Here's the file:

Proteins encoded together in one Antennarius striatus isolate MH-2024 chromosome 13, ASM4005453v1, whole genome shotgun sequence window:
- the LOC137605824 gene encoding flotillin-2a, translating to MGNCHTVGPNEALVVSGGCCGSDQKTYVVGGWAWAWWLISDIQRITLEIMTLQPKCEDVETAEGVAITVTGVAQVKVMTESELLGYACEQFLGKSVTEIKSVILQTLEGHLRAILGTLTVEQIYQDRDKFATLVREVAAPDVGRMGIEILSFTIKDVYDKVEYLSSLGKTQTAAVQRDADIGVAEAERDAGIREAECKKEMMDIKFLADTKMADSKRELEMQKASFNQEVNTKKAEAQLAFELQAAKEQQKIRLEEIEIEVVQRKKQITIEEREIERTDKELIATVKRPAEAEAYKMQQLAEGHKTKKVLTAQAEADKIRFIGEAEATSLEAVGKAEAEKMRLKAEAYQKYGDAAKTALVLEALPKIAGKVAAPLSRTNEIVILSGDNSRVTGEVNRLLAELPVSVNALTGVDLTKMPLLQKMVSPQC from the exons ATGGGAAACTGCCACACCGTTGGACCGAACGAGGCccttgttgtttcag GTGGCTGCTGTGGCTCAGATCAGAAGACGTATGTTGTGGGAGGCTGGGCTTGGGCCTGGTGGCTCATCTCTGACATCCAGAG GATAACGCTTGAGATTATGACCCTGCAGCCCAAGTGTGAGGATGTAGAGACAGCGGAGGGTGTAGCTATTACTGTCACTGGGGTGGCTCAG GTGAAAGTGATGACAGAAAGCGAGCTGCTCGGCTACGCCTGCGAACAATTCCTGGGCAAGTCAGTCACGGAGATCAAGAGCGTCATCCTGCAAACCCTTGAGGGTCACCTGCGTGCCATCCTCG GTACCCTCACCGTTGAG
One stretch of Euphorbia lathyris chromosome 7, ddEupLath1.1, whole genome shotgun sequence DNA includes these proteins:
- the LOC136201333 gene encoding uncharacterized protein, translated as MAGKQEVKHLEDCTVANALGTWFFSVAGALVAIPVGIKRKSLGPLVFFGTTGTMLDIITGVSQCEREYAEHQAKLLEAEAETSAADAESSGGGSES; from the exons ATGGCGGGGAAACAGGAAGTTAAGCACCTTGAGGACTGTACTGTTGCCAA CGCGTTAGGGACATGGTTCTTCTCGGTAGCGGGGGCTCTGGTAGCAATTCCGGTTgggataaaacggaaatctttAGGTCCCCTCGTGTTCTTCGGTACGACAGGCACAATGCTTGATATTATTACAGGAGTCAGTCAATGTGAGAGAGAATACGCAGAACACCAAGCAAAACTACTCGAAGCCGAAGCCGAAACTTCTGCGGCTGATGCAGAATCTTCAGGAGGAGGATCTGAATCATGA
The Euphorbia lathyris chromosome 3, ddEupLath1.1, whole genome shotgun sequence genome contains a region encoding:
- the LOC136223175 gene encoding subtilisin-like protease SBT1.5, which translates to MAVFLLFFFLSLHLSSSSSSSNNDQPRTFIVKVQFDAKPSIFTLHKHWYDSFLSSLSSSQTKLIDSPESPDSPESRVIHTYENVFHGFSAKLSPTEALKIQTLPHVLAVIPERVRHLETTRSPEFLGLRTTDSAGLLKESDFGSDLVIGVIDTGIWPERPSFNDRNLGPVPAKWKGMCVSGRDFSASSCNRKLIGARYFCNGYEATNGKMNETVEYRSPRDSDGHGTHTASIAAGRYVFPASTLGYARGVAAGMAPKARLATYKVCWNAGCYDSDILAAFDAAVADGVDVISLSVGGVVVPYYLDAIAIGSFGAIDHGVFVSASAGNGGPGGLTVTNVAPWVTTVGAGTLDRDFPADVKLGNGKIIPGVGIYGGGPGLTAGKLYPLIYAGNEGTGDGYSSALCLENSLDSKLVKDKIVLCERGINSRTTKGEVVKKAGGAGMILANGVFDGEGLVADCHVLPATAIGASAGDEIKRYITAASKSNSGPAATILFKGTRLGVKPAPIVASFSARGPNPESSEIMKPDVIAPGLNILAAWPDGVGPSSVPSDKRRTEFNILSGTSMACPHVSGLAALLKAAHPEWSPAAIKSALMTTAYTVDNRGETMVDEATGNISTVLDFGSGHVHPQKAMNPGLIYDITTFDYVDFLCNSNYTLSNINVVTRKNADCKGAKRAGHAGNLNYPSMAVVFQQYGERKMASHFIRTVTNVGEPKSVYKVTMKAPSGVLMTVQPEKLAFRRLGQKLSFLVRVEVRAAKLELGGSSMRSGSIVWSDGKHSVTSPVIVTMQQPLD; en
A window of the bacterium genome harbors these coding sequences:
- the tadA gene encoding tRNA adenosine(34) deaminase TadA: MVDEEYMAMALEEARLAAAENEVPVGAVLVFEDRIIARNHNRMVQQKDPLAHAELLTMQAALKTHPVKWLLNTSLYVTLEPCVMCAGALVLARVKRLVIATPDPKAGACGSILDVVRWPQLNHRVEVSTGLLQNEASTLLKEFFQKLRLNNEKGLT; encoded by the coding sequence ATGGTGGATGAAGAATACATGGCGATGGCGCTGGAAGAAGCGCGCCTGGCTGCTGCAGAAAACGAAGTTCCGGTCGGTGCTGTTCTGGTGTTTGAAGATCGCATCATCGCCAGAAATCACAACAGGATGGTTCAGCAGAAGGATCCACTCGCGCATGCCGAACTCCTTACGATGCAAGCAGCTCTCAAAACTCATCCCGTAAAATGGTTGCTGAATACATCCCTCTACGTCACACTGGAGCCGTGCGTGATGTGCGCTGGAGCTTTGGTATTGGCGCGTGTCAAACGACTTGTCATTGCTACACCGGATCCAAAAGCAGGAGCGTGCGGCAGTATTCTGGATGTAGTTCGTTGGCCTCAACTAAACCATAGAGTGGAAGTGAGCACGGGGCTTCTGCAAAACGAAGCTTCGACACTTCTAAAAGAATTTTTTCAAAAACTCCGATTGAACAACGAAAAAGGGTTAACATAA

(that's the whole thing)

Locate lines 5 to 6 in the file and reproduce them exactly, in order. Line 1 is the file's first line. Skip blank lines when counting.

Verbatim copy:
The Euphorbia lathyris chromosome 3, ddEupLath1.1, whole genome shotgun sequence genome contains a region encoding:
- the LOC136223175 gene encoding subtilisin-like protease SBT1.5, which translates to MAVFLLFFFLSLHLSSSSSSSNNDQPRTFIVKVQFDAKPSIFTLHKHWYDSFLSSLSSSQTKLIDSPESPDSPESRVIHTYENVFHGFSAKLSPTEALKIQTLPHVLAVIPERVRHLETTRSPEFLGLRTTDSAGLLKESDFGSDLVIGVIDTGIWPERPSFNDRNLGPVPAKWKGMCVSGRDFSASSCNRKLIGARYFCNGYEATNGKMNETVEYRSPRDSDGHGTHTASIAAGRYVFPASTLGYARGVAAGMAPKARLATYKVCWNAGCYDSDILAAFDAAVADGVDVISLSVGGVVVPYYLDAIAIGSFGAIDHGVFVSASAGNGGPGGLTVTNVAPWVTTVGAGTLDRDFPADVKLGNGKIIPGVGIYGGGPGLTAGKLYPLIYAGNEGTGDGYSSALCLENSLDSKLVKDKIVLCERGINSRTTKGEVVKKAGGAGMILANGVFDGEGLVADCHVLPATAIGASAGDEIKRYITAASKSNSGPAATILFKGTRLGVKPAPIVASFSARGPNPESSEIMKPDVIAPGLNILAAWPDGVGPSSVPSDKRRTEFNILSGTSMACPHVSGLAALLKAAHPEWSPAAIKSALMTTAYTVDNRGETMVDEATGNISTVLDFGSGHVHPQKAMNPGLIYDITTFDYVDFLCNSNYTLSNINVVTRKNADCKGAKRAGHAGNLNYPSMAVVFQQYGERKMASHFIRTVTNVGEPKSVYKVTMKAPSGVLMTVQPEKLAFRRLGQKLSFLVRVEVRAAKLELGGSSMRSGSIVWSDGKHSVTSPVIVTMQQPLD; en